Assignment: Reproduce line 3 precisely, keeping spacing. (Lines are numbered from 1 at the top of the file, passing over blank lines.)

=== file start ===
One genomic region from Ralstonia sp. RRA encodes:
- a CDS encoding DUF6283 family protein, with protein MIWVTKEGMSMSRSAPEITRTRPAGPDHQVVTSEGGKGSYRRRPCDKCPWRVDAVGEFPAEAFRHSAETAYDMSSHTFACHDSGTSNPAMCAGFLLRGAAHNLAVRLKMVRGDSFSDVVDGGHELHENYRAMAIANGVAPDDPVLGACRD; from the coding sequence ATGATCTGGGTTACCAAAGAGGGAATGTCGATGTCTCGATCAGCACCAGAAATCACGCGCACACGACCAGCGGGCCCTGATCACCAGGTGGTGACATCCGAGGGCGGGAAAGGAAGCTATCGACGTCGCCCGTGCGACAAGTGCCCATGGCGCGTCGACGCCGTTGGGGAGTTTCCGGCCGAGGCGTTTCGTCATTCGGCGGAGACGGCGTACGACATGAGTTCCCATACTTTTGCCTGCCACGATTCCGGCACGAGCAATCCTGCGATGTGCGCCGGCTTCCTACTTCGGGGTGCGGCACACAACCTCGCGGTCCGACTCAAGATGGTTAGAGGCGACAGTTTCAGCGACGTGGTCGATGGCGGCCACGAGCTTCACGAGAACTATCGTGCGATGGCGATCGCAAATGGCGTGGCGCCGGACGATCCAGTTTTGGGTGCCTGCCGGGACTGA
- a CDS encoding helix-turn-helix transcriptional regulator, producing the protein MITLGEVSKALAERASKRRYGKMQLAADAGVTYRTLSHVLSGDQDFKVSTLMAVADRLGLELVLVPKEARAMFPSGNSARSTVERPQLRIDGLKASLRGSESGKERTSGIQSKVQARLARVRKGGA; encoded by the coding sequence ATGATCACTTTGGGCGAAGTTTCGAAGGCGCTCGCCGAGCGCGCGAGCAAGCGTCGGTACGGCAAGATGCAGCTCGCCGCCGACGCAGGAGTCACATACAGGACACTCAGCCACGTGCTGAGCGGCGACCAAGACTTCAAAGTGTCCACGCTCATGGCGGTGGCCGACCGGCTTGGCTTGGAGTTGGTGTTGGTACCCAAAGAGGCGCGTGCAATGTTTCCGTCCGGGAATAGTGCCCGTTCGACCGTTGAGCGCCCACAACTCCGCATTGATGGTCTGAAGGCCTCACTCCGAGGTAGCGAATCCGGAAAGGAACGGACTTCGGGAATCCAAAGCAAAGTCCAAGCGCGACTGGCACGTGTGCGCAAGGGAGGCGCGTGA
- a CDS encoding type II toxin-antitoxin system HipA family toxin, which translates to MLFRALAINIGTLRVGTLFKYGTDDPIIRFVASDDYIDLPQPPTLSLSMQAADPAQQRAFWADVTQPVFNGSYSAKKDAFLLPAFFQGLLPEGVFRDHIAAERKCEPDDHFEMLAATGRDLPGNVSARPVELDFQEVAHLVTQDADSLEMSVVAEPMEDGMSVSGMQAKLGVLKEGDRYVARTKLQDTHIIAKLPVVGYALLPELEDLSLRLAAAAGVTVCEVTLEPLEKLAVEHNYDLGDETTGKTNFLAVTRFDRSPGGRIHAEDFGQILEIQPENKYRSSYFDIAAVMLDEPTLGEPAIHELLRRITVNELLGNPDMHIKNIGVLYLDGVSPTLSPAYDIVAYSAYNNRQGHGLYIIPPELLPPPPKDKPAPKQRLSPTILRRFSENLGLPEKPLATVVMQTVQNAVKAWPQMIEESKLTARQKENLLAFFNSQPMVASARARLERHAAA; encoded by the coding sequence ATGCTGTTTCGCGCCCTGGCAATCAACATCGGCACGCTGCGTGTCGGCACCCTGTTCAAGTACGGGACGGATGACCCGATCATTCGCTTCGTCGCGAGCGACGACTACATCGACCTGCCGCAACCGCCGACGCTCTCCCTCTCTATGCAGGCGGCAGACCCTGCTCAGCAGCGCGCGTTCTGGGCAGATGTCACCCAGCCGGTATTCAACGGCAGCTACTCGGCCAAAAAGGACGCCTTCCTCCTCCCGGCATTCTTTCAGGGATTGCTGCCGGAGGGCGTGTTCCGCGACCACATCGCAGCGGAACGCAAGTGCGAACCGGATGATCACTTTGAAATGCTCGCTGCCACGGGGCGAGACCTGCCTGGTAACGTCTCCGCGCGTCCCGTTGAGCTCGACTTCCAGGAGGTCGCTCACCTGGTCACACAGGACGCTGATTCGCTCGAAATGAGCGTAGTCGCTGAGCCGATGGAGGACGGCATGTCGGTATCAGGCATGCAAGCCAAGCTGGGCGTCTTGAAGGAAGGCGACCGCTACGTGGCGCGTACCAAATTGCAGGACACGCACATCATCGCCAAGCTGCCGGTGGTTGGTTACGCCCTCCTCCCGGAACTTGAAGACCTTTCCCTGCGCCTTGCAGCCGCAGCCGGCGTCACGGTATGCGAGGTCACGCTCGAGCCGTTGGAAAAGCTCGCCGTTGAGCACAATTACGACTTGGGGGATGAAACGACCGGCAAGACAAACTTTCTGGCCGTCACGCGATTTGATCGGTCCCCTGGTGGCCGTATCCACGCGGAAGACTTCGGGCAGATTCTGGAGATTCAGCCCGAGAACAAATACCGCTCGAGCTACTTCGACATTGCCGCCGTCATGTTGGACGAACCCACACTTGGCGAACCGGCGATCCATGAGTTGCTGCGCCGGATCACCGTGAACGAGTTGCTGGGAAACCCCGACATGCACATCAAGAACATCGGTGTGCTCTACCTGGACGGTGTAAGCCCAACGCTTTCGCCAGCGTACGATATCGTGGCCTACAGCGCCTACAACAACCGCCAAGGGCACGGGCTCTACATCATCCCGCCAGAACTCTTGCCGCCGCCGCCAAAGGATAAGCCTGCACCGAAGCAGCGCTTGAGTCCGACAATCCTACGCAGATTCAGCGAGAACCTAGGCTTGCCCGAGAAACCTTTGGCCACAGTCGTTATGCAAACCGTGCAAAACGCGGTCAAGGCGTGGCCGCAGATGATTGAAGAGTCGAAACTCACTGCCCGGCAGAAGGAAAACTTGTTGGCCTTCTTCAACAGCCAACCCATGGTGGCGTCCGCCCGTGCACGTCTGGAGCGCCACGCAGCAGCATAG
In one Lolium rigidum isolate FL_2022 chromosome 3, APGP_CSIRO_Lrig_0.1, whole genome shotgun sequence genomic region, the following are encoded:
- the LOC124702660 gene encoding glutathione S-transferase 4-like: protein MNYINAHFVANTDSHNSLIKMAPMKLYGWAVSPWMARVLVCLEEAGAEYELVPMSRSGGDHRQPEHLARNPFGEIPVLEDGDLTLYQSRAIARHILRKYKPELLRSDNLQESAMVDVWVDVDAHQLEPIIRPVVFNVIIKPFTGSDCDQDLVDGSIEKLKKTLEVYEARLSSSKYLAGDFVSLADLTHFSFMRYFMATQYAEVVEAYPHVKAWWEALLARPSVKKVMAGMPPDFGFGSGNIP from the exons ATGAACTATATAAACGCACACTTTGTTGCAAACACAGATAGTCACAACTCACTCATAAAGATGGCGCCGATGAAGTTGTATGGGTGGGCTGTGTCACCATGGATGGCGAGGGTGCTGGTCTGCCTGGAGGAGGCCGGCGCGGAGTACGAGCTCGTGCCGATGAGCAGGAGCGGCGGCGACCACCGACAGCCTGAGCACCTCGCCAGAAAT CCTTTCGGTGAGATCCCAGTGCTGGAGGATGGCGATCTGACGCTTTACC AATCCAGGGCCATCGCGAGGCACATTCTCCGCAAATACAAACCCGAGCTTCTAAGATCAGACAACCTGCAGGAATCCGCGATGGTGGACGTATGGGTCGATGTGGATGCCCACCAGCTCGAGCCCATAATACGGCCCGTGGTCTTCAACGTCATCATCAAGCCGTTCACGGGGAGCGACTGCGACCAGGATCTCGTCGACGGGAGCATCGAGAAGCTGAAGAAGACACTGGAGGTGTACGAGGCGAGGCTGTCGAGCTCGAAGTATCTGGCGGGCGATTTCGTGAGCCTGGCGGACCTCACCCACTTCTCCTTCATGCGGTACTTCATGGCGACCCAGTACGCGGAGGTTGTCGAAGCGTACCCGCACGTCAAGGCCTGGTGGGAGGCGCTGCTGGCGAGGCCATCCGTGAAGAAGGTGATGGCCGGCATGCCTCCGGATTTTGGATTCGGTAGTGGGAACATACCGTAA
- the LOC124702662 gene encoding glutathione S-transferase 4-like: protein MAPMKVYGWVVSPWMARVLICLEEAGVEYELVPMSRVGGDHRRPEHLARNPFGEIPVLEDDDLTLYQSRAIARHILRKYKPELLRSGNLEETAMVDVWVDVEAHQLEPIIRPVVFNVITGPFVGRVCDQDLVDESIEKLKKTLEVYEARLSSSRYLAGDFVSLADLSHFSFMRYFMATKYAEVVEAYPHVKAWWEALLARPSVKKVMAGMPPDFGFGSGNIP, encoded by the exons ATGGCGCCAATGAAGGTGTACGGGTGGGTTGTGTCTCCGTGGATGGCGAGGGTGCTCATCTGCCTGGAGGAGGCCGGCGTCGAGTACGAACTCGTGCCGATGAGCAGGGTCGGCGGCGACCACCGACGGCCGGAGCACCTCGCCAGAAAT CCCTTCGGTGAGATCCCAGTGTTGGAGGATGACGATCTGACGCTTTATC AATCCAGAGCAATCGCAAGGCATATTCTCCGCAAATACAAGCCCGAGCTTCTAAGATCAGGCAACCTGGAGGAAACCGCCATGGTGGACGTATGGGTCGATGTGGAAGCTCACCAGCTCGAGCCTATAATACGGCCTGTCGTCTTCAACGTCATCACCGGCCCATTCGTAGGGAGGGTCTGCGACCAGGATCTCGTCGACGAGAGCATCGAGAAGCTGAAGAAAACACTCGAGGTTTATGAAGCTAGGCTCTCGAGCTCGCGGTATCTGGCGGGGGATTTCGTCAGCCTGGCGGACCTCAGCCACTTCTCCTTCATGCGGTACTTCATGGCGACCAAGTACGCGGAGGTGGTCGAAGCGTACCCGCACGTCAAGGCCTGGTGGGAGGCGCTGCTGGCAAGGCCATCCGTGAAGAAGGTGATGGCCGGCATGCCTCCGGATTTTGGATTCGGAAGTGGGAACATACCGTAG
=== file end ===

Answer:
- a CDS encoding helix-turn-helix transcriptional regulator, producing the protein MITLGEVSKALAERASKRRYGKMQLAADAGVTYRTLSHVLSGDQDFKVSTLMAVADRLGLELVLVPKEARAMFPSGNSARSTVERPQLRIDGLKASLRGSESGKERTSGIQSKVQARLARVRKGGA; encoded by the coding sequence ATGATCACTTTGGGCGAAGTTTCGAAGGCGCTCGCCGAGCGCGCGAGCAAGCGTCGGTACGGCAAGATGCAGCTCGCCGCCGACGCAGGAGTCACATACAGGACACTCAGCCACGTGCTGAGCGGCGACCAAGACTTCAAAGTGTCCACGCTCATGGCGGTGGCCGACCGGCTTGGCTTGGAGTTGGTGTTGGTACCCAAAGAGGCGCGTGCAATGTTTCCGTCCGGGAATAGTGCCCGTTCGACCGTTGAGCGCCCACAACTCCGCATTGATGGTCTGAAGGCCTCACTCCGAGGTAGCGAATCCGGAAAGGAACGGACTTCGGGAATCCAAAGCAAAGTCCAAGCGCGACTGGCACGTGTGCGCAAGGGAGGCGCGTGA